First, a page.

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digifuzzy

TTY (console) colour changed after OpenRC start

Question

I just finished the update (kernel 4.14.2-1). Out of this I got one thing that is annoying and noobish.

The boot process goes along nicely in TTY. OpenRC starts up. All the while the screen is white text on black background. Then video driver is loaded...
The presentation is just horrible after that with light grey text on a white background!!!

Not sure how that came about as the console default was white text on black background and I didn't make any changes or customizations.
Maybe someone can help? Point me in the right direction?

Edit #1:
setterm does not affect display
contents of dmesg/message or xorg log are "unremarkable"

Edit #2:
Changed Title - Xorg is not installed on system.

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@palica - I'm trying not to confuse the descriptions here. The desktop box(w/ Artix) is a separate machine. I included it's config as I thought it would be helpful comparison because it is not exhibiting the behaviour as the Funtoo box.

I built the genkernel on Funtoo via SSH. Quite certain I followed the instructions you gave me accurately. It just didn't work.
Cleaning up afterwards was messy - not up on all the details of kernel handling. Ended up un-merging and re-merging debian-sources. Made me appreciate what the folks at SystemRescueCD have done even more.

I'm not sure what you're asking me to do next.

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When trying out new kernels it is always a good idea to leave the current and working kernel on the system as well, in case the new kernel does not work.

For that I have two entries in the grub config. One for the new and one for the old. If the new one does not work I can simply reboot and boot the old kernel. No need for a rescue cd then.

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6 minutes ago, jhan said:

When trying out new kernels it is always a good idea to leave the current and working kernel on the system as well, in case the new kernel does not work.

For that I have two entries in the grub config. One for the new and one for the old. If the new one does not work I can simply reboot and boot the old kernel. No need for a rescue cd then.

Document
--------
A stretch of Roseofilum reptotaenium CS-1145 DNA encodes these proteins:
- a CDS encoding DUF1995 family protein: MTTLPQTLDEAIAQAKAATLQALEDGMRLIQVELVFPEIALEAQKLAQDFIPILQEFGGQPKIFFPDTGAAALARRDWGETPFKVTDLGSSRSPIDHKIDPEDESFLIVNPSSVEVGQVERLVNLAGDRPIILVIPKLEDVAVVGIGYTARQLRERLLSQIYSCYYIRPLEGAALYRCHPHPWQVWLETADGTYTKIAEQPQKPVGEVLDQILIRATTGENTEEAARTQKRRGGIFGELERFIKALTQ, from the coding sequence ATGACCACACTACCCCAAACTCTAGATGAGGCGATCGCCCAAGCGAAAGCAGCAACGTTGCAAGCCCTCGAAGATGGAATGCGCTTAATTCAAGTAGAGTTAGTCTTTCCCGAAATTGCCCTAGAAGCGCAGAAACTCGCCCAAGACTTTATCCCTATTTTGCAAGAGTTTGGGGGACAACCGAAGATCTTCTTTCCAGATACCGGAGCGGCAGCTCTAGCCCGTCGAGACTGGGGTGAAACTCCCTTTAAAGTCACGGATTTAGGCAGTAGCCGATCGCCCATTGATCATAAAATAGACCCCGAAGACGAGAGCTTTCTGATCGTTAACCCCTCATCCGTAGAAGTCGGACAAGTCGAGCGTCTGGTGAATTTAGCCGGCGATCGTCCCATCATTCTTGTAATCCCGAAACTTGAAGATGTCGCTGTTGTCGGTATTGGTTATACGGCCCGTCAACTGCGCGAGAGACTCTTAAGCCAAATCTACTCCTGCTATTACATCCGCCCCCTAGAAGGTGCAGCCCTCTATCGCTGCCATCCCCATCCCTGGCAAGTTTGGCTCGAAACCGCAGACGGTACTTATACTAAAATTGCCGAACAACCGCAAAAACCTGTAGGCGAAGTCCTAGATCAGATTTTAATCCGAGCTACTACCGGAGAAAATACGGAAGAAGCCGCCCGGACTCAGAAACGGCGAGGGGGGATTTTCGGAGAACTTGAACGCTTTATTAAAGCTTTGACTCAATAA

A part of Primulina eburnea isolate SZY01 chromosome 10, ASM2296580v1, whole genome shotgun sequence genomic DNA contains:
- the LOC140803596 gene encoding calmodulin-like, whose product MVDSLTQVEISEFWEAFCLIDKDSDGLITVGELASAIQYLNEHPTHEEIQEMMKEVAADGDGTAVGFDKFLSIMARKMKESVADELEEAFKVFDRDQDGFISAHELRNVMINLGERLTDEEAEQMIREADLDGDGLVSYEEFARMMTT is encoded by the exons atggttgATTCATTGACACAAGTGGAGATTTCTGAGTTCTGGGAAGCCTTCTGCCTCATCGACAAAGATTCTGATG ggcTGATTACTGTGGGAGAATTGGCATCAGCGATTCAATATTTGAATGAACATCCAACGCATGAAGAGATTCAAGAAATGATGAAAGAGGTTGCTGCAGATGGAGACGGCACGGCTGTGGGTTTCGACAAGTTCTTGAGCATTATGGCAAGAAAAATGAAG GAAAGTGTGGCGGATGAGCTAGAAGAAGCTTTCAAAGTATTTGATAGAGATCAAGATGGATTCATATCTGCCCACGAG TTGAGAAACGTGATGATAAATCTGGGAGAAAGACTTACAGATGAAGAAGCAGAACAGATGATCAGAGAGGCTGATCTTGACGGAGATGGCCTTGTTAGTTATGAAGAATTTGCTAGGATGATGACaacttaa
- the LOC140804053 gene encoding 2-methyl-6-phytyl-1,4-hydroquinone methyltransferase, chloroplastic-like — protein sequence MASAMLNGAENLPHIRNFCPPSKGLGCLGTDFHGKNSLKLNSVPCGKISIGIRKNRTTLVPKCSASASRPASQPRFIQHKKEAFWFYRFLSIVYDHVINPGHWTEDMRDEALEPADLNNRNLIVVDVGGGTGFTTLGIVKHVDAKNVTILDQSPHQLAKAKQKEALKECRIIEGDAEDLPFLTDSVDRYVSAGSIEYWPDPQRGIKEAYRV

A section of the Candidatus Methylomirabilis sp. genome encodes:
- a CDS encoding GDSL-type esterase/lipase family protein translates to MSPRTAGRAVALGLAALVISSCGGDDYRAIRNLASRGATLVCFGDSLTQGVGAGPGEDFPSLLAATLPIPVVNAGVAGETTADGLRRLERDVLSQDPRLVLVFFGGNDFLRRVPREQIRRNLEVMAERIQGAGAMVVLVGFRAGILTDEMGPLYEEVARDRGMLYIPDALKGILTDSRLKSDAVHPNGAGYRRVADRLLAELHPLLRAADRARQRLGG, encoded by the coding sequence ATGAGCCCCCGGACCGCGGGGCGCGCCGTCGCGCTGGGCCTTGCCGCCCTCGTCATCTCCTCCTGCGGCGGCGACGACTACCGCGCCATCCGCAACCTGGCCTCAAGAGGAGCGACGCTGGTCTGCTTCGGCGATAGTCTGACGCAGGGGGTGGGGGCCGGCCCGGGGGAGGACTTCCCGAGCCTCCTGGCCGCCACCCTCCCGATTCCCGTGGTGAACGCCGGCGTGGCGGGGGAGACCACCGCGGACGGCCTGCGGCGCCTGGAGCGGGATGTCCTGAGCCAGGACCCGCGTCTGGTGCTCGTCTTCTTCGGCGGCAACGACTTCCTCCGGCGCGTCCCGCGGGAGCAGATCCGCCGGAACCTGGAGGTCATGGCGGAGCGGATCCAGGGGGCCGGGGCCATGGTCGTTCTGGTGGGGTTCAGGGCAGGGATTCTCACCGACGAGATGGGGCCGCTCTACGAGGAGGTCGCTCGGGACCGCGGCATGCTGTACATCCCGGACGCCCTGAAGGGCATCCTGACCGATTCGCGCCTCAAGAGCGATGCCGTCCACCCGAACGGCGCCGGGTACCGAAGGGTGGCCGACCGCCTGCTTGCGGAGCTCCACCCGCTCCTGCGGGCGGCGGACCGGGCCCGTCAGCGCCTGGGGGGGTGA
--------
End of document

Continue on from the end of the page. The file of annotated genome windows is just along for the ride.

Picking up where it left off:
Please correlate this statement to the instructions I was given from palica above. Then detail how you would peel back the non-working kernel, please.

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35 minutes ago, digifuzzy said:

Please correlate this statement to the instructions I was given from palica above. Then detail how you would peel back the non-working kernel, please.

Ok, I'll have a try (although I do all that stuff manually).

The instrucions of @palica are good. You just need to have two kernels installed. A working one and another one you make the changes to. The missing part is the new entry in grub.cfg, which you add before the reboot (maybe genkernel already does that). Here is an example of my grub.cfg (don't mind the gentoo part, as I use gentoo-sources):

 

menuentry "Funtoo Linux test" {
  insmod part_gpt
  insmod ext2
  set root=(hostdisk//dev/sda,gpt5)
  search --no-floppy --fs-uuid --set c6e932b1-0a2d-4fc7-b1a6-19539207fce6
  linux /boot/vmlinuz-4.14.14-gentoo root=/dev/sda5 raid=noautodetect
}

menuentry "Funtoo Linux - working" {
  insmod part_gpt
  insmod ext2
  set root=(hostdisk//dev/sda,gpt5)
  search --no-floppy --fs-uuid --set c6e932b1-0a2d-4fc7-b1a6-19539207fce6
  linux /boot/vmlinuz-4.14.13-gentoo root=/dev/sda5 raid=noautodetect
}

Basically you just duplicate the menu entry of your working kernel and change the kernel version to the one you want to test. With this you can boot the "test kernel" and if this does not work you reboot into the "working kernel". This way you always have a working kernel at hand if any new kernel does not work on your system.

Hope that clarifies my suggestion. Feel free to ask again, if it is still not clear enough.

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